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Decision Tree in Machine Learning
Table of Contents
What is a Decision Tree?
Decision Tree using a tree-like structure, as a predictive model, to explicitly represent the decision and decision making. Each internal node of the Decision Tree is a feature and each outgoing edge from that node represents the value that feature can take.
In the case of a categorical feature, the number of outgoing edges is the number of different values in those categories. In the case of a numerical feature, the number of outgoing edges is generally two, one in which the feature value is less than a real-valued number and other which is greater. Each leaf node represents a class label. The feature at each node is chosen based on the Information Gain and the one with the maximum gain is more important and is chosen at a higher level(closer to the root node).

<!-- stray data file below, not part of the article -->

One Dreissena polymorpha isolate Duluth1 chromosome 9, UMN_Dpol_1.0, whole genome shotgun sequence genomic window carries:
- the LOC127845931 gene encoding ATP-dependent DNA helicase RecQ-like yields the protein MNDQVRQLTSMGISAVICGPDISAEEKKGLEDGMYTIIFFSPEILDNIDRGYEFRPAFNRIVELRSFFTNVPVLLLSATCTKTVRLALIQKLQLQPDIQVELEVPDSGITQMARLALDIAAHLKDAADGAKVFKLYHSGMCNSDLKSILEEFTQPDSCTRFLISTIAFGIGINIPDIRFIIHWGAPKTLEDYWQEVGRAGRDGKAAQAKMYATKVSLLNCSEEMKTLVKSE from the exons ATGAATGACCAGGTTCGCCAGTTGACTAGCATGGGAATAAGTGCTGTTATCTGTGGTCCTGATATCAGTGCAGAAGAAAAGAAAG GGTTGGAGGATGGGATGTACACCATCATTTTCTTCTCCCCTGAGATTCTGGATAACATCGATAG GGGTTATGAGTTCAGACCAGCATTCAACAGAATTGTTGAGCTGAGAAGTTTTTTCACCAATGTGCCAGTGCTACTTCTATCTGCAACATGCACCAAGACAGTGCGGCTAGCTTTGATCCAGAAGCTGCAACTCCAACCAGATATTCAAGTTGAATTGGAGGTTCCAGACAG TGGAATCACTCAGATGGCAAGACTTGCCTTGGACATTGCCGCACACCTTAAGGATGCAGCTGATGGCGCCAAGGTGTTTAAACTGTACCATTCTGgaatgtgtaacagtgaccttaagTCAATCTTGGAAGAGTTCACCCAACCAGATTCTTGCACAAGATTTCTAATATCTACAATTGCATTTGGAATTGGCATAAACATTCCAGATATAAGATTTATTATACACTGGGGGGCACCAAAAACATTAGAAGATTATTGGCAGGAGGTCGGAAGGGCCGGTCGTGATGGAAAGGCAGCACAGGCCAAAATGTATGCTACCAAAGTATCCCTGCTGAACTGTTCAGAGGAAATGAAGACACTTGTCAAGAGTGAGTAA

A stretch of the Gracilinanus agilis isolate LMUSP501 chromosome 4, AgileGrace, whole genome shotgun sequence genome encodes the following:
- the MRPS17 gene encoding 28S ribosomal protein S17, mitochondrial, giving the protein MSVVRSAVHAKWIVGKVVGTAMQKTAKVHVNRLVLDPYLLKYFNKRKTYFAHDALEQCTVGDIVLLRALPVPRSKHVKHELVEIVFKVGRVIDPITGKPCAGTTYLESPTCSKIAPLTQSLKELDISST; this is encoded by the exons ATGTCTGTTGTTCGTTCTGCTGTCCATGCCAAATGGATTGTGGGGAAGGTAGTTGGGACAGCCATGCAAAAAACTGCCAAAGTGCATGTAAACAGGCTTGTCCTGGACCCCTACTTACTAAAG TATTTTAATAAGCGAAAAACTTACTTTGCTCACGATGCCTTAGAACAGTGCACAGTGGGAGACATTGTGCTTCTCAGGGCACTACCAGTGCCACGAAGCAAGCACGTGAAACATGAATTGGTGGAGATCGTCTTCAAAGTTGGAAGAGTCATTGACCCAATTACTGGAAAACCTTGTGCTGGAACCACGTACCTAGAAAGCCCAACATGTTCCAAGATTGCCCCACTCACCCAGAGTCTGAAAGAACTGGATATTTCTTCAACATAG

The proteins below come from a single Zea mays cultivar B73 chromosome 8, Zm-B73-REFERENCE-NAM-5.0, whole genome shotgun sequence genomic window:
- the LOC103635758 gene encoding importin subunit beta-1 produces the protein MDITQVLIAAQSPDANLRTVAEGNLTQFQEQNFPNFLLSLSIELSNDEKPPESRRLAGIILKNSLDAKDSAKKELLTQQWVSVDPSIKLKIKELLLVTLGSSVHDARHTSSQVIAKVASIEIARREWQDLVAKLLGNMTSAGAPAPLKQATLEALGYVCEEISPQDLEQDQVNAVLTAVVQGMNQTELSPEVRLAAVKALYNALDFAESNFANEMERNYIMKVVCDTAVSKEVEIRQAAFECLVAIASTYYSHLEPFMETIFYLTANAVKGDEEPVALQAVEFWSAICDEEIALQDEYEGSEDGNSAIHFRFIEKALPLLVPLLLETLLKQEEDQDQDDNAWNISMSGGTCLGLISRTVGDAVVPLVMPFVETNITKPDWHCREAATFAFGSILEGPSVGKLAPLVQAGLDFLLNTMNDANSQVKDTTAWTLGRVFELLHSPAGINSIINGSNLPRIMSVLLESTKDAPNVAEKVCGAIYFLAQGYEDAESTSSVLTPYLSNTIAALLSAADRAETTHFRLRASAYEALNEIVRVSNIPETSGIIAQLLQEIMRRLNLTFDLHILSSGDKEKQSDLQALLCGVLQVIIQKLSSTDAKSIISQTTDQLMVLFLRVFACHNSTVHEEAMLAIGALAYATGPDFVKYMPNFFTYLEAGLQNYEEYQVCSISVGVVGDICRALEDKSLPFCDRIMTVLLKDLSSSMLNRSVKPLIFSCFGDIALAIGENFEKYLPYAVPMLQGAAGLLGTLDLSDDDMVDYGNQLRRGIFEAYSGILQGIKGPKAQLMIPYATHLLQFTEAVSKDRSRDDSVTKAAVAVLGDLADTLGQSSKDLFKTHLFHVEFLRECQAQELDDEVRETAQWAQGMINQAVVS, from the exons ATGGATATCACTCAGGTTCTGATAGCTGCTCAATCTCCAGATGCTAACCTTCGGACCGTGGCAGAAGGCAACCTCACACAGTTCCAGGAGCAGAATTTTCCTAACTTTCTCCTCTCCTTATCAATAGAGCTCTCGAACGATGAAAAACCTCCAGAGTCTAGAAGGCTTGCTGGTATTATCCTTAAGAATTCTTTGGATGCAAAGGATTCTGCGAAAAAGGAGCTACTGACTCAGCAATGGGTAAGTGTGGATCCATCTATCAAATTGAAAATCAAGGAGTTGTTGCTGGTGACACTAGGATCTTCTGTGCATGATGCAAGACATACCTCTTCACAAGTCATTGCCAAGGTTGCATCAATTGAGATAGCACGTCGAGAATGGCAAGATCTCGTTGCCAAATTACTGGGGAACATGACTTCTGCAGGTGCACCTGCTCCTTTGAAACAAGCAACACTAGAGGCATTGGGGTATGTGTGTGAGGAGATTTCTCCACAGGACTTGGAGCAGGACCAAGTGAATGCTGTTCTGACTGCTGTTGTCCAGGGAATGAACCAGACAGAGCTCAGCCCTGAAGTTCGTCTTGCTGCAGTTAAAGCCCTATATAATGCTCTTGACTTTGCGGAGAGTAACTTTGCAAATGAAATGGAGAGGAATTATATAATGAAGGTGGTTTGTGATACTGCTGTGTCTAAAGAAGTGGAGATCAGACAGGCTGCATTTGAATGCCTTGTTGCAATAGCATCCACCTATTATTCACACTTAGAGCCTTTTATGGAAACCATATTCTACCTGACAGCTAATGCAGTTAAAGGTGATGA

Building a Decision Tree
We shall learn how to build a decision tree with the help of an example.
Example: Is your date a good or bad psychopath?
In this example, a dataset defines the attributes of the superheroes, and based on the training the model then evaluates whether your date is a good or bad superhero. Consider the following dataset.
One possible Decision Tree covering all the aspects and test cases would be:
Building and splitting the tree and making it complicated is not recommended as although it gives zero percent testing error but it leads overfitting. So, the aim is to find the smallest tree that gets the trained data set alright.